But what happens when that first pleasure falls away? When you come home from yoga class, or teacher training, and you see your home with fresh eyes, and you consider the life you’ve built, and you can no longer not look honestly at it? If the truth you’re feeling inside doesn’t match the life you’re living outside, you can no longer be happy with things as they are. And then the real Tapas begins.

“Never think that you will be able to settle your life down by practicing the dharma. The dharma is not therapy. In fact, it is just the opposite. The purpose of the dharma is to really stir up your life. It is meant to turn your life upside down. If that is what you asked for, why complain? If it is not turning your life upside down, on the other hand, the dharma is not working… the dharma should really disturb you.”

This quote by Dzongsar Khyentse Rinpoche is on my fridge, where it reminds me every day that  I asked for this life. I wanted to live honestly and truthfully. I deliberately stepped out of my comfortable box- marriage, job, security- and (cue the trumpets) it burns, burns burns! 

Tapas, then, is not an internal process. It’s the searing flame of transformation.

“Tapas is growing our ability to stay in the unknown and the unpleasantness, rather than run in fear. It is the willingness to be both burned and blessed.” –Deborah Adele, the Yamas and Niyamas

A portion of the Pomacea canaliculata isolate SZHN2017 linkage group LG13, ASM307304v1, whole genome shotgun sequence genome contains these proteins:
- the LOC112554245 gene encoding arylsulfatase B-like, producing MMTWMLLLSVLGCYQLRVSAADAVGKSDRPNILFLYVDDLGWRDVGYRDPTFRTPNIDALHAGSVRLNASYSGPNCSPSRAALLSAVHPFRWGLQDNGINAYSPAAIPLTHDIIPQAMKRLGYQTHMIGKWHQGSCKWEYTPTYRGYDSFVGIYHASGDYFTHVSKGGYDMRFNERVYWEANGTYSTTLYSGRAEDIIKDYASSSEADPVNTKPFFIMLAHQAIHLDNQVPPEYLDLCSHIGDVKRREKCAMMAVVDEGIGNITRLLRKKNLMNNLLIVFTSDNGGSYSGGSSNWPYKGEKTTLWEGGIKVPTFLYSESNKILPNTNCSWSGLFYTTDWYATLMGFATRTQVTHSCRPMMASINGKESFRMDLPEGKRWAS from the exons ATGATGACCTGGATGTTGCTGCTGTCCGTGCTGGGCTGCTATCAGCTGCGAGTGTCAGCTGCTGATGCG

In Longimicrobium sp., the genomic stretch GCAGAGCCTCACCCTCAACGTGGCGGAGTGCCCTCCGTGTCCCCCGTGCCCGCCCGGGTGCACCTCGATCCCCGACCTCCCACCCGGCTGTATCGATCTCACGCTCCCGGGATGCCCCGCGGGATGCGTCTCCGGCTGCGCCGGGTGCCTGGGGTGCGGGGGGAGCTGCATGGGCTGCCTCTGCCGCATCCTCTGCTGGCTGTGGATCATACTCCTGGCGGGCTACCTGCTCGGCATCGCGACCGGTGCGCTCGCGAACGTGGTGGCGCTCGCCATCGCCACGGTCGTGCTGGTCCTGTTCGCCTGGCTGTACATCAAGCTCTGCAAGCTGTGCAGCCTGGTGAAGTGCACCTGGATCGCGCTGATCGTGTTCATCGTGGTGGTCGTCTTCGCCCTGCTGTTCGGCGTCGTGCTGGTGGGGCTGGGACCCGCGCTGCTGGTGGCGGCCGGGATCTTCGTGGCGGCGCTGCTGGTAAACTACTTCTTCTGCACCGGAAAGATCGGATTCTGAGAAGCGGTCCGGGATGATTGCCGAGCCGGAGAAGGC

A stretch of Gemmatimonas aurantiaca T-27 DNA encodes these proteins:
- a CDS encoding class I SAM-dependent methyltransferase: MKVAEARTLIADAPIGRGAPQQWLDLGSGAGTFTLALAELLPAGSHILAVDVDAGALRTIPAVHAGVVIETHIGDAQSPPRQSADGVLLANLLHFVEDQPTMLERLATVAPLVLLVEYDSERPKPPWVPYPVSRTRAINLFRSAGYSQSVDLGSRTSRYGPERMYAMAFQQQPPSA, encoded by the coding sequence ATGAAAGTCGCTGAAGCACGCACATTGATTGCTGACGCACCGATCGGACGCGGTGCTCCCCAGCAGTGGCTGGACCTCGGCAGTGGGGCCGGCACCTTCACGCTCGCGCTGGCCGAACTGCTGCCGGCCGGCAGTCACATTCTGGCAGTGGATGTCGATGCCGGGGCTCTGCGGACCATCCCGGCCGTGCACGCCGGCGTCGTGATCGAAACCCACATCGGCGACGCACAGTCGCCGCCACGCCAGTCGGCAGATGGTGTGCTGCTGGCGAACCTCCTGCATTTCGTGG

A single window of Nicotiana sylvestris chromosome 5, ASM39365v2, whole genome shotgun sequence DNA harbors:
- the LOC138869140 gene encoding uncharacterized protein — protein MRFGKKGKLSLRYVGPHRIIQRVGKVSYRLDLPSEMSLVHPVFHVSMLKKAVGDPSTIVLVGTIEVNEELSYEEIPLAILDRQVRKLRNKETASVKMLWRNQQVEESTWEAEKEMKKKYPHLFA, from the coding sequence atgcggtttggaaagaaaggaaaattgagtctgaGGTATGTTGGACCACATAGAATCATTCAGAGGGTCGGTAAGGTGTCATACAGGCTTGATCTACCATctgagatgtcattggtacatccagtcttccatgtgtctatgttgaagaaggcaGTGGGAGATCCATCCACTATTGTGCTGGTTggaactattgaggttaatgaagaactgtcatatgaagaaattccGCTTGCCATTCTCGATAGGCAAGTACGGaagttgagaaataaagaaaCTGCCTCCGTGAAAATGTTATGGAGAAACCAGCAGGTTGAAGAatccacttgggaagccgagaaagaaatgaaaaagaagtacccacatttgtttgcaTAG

In my case, once I’d made the conscious decision to be awake to my life, there was no turning back. This is not to say it has been easy. I’ve cried a lot, of course. I’ve even tried to run and hide- but once I was in the ring of tapas, so to speak, there was no way back out. Not any way I could allow myself.

With every passing day, week, and month, things continue to change at a rapid pace in my life. I have grown much more comfortable with the discomfort. I’m not growing so much as I am being burned down to my essential self. When life is hurting, I am learning to look through the pain and ask myself: Why is this hurting? What is the lesson? What is important here?  How can this help me to serve?

The fire still burns- but there’s a relief, too, to the letting go into the flame. I’ll leave you with this poem by Rainier Marie Rilke. I love how it sums up how it feels when we step out of our comfort zones and into the painful flame of transformation.

The Hour is Striking- Rainier Marie Rilke

The hour is striking so close above me,

so clear and sharp,

that all my senses ring with it.

I feel it now: there’s a power in me

to grasp and give shape to my world.

I know that nothing has ever been real

without my beholding it.

All becoming has needed me.

My looking ripens things

and they come toward me, to meet and be met.

*Last month when I met my newest teacher and she watched me practice, she said to me: ‘Some people I have to tell to work harder. That is NOT a problem for you. You are working much too hard.’

Santosha- Happiness as Moral Obligation

So we arrive today at the second of the “moral restraints” of yoga, the niyamas. This one is Santosha, or contentment. For information on the first of the niyamas, click here. For more information on what all this is about anyway, click here